Perhaps surprisingly, one of Tennyson’s very first fan letters was from a French poet. Hippolyte Lucas’s first collection of poetry was published in 1832, the same year that Tennyson’s early Poems appeared. Lucas’s letter has since been lost, but Tennyson’s reply of April 1834 shows how flattered he was to receive it.

It is a pleasurable thing to have found out a poetical spirit that can sympathize with me on the other side of the broad seas. Poets, as you say, are – at least they ought to be – bound together by an electric chain – for a Poet does not speak only to his own countrymen but wishes that his words and feelings penetrate wherever there exists a brother to echo them.[i]

Was the ‘electric chain’ that Tennyson refers to here connected to early experiments in electrical telegraphy? It’s a delightful image if so, evoking an international network of poets communicating and sharing their ideas across borders, regardless of differences in language and culture. Unfortunately, his optimism was unfulfilled, and for many years Tennyson’s poetry went largely unread outside Britain. Most nineteenth-century Europeans were still in love with the dashing, dramatic poetry of Lord Byron, who had died a hero fighting for Greek independence, and Tennyson seemed rather tame and insular by comparison.

But French poets did continue to read Tennyson, sometimes discovering his poetry through unusual channels. In 1851 Charles Baudelaire was preparing to translate some stories by Edgar Allan Poe, then a little-known writer. By chance he came across an obituary of Poe by the editor John R. Thompson. ‘Among modern authors his favourite was Tennyson,’ Thompson wrote,

and he delighted to recite from ‘The Princess’ the song ‘Tears, idle tears’; a fragment of which ‘– when unto dying eyes / The casement slowly grows a glimmering square’ he pronounced unsurpassed by any image expressed in writing.[ii]

This was Baudelaire’s introduction to the English poet’s work and he began reading it in earnest. Six years later he instructed his publisher to send copies of his own first collection of poetry, Les Fleurs du mal (1857) to just three English writers: De Quincey, Browning and Tennyson. We don’t know if Tennyson ever received it. Soon afterwards Baudelaire was prosecuted for offending public morals, and all remaining books were seized and destroyed.

Other French poets paid tribute to Tennyson by borrowing freely from him. Joseph Autran’s ‘Gertrude’ (1856) was a straightforward translation of Tennyson’s ‘Dora’, even if Autran did not admit it. André Theuriet’s eleven-part poem ‘In Memoriam’ (1857) went further, taking the name and theme of deep mourning from Tennyson’s 1850 work, and inserting lines from ‘Mariana’, an earlier poem.

In 1864 Tennyson’s Enoch Arden, etc was an immediate bestseller both in Britain and in Europe. The title poem tells the story of a shipwrecked sailor who returns home after ten years to find his wife, believing him dead, has remarried. It struck a lasting chord with French readers, and was translated many times over the years. One translator, Émile Blémont, agreed with Browning who admired Tennyson’s poem but disliked the ending. So Blémont simply changed it. In his translation, the heroic Enoch ensures that his identity is kept secret after his death. The poet Stéphane Mallarmé loved Blémont’s version: ‘The real translation! And how one hears Tennyson singing through it, if one has the slightest ear for English!’[iii] Mallarmé himself had published a ‘poetic prose’ translation of ‘Mariana’ in 1874 while translating Poe’s stories. As Gerhard Joseph has pointed out, the musicality of Poe’s and Tennyson’s English language inspired the French poet’s own stylistic concept of pure poetry.[iv] Mallarmé acknowledged his debt to the English poet in his 1892 essay ‘Tennyson, vu d’ici’ (‘Tennyson, seen from here’) which was included in his collection of poetic critical essays, Divagations in 1897.[v]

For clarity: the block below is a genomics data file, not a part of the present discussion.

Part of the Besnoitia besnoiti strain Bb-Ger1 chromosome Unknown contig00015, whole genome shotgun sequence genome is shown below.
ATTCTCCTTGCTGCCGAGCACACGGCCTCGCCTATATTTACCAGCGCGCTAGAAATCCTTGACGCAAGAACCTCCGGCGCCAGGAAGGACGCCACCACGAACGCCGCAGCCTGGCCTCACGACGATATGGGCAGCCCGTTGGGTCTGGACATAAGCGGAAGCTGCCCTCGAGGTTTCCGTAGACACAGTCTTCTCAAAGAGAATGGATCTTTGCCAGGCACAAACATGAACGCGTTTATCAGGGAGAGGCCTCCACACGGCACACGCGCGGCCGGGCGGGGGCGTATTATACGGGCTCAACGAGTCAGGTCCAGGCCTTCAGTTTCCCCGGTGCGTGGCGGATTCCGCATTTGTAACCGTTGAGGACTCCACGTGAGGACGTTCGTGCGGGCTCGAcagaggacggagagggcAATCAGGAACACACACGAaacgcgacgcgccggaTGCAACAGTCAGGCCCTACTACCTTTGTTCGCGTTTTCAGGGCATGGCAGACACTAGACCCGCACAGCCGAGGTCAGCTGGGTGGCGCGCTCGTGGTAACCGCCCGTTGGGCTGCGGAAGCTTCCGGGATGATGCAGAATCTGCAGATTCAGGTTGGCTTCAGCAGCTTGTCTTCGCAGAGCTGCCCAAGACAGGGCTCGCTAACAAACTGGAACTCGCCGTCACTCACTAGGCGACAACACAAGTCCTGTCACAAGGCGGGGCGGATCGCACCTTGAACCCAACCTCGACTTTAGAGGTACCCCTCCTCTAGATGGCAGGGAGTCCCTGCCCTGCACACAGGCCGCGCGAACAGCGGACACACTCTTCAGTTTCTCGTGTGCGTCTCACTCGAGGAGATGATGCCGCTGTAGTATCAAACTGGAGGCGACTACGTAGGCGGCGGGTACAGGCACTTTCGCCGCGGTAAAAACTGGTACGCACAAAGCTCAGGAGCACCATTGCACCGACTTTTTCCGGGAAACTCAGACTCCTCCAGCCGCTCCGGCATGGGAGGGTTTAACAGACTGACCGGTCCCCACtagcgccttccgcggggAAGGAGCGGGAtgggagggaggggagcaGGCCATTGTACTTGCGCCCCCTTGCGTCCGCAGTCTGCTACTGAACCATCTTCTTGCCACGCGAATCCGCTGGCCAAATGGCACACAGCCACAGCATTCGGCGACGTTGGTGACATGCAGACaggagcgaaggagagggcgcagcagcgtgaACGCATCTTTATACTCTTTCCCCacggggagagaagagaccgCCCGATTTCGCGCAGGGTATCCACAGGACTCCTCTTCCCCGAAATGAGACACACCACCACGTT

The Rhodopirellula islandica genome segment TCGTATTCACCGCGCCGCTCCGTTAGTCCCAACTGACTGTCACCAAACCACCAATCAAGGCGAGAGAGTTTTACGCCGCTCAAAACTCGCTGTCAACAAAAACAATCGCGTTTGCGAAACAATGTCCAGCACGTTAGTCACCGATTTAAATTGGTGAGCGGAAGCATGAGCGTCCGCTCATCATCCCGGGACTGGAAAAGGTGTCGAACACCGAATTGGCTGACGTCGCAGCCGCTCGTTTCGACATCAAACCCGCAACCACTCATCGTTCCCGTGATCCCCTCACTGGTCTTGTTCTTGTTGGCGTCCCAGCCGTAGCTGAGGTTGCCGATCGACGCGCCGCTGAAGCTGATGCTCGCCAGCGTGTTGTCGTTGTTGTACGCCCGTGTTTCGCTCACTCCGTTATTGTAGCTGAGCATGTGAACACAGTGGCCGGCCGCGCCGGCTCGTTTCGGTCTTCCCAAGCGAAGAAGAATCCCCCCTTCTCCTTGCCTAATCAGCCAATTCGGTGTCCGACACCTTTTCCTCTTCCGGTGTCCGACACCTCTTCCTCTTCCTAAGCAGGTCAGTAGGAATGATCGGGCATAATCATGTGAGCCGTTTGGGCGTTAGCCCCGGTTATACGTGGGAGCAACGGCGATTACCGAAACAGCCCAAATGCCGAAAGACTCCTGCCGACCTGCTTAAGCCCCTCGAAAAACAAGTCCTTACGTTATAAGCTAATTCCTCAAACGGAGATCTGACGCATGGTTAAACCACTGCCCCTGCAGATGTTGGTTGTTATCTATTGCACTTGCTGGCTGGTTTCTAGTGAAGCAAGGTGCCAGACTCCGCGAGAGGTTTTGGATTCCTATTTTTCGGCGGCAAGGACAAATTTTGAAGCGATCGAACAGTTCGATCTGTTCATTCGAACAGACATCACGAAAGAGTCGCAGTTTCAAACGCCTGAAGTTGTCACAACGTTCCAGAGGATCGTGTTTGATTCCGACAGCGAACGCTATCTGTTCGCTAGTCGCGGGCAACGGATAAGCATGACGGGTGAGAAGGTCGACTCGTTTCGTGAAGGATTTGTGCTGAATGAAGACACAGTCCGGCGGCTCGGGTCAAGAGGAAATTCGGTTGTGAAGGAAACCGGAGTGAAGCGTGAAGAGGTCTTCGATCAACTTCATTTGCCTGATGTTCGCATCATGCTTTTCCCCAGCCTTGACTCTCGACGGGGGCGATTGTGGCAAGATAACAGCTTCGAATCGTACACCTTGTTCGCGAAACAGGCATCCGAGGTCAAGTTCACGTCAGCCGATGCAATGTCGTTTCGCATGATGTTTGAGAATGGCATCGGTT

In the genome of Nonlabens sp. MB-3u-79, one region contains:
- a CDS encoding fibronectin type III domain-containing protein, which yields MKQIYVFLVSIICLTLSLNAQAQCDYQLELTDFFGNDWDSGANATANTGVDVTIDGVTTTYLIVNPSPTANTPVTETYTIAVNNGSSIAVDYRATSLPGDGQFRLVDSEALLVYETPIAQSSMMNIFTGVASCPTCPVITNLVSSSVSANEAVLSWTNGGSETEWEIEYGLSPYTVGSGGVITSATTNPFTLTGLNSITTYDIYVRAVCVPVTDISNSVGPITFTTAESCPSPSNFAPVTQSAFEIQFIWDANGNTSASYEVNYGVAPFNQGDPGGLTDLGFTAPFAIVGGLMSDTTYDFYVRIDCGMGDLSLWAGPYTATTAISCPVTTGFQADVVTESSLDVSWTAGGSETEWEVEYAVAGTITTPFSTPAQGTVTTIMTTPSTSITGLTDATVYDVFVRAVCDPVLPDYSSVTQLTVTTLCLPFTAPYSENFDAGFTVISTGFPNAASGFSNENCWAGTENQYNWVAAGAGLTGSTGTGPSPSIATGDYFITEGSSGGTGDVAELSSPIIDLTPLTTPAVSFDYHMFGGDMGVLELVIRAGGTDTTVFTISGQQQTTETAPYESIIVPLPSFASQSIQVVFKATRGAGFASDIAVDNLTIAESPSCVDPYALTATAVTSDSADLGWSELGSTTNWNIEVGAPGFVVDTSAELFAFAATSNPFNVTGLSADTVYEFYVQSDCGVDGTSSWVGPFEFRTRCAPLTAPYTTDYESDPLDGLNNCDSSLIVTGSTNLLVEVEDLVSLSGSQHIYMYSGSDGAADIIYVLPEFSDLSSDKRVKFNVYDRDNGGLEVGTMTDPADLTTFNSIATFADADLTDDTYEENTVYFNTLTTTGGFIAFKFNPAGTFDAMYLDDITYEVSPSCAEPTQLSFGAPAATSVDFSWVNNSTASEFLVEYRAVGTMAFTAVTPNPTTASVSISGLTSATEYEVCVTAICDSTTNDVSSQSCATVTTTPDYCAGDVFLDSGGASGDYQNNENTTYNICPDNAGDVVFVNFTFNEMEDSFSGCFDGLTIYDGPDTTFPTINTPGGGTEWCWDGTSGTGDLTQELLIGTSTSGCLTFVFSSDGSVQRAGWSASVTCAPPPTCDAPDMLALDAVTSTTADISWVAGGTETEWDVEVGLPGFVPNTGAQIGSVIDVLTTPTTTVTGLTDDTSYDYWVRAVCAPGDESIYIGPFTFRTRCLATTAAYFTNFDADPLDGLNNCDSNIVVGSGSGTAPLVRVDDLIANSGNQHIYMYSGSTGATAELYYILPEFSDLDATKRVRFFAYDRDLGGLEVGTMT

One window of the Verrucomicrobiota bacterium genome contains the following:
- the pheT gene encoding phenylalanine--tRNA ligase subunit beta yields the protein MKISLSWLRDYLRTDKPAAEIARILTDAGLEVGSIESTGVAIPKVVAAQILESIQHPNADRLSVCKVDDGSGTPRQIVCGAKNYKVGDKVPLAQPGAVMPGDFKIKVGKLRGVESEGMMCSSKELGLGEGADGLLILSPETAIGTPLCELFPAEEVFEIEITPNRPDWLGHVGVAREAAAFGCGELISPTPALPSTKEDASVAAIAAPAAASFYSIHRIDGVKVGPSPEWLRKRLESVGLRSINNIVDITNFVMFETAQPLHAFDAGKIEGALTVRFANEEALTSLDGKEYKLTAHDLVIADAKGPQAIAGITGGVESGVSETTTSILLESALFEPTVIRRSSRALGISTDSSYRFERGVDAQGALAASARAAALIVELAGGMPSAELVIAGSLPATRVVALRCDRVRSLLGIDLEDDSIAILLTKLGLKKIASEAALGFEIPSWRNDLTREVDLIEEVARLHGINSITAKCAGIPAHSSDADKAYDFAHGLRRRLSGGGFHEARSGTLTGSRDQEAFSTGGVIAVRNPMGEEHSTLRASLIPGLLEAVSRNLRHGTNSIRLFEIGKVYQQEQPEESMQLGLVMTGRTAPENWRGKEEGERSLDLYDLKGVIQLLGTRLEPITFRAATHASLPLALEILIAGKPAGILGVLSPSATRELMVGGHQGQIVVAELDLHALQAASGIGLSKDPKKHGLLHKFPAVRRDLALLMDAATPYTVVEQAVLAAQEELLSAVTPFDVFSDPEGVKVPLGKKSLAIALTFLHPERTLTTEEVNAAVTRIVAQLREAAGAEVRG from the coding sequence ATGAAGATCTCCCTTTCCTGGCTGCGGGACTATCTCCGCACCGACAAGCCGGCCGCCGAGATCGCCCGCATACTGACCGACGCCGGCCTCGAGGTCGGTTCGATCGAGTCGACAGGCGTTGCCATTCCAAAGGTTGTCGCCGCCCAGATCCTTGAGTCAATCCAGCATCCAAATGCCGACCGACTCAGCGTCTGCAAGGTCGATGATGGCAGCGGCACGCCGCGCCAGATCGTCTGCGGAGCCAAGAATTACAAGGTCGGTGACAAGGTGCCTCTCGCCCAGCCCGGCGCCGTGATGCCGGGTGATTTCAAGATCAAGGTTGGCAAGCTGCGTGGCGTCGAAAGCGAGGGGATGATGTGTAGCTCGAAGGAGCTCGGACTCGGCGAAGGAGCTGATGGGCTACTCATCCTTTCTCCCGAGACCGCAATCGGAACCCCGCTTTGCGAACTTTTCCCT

Other French writers took a less reverent approach. Émile Zola’s brilliant novella, Jacques Damour (1880), about a former Communard who returns to Paris after the amnesty to find his newly bourgeois wife does not want him back, is clearly a satirical reworking of ‘Enoch Arden’. Zola always claimed that he had never read a line of Tennyson, but I’m convinced that he knew the story well. One mystery remains. Did Victor Hugo ever read Tennyson? If he did, he kept quiet about it. Despite their political differences, Tennyson read and admired Hugo’s poetry throughout his life, and even wrote a questionable sonnet in his honour. Unfortunately – or perhaps fortunately – Hugo did not return the compliment.

Bio:

Dr Ann Kennedy Smith is a panel tutor at Cambridge University’s Institute of Continuing Education. She is currently researching Cambridge’s university wives 1870-1914, and has contributed to the Oxford Dictionary of National Biography. Her Twitter handle is @akennedysmith.

Notes

[i] The Letters of Alfred Lord Tennyson eds Cecil Y. Lang and Edgar F. Shannon, 3 vols (Oxford: Clarendon Press, 1982–90). III: 451

[ii] ‘The Late Edgar E. Poe’ (1849), in appendix of Edgar Allan Poe: sa vie et ses ouvrages, Charles Baudelaire, W.T. Bandy (ed.), (Toronto and Buffalo: University of Toronto Press, 1973)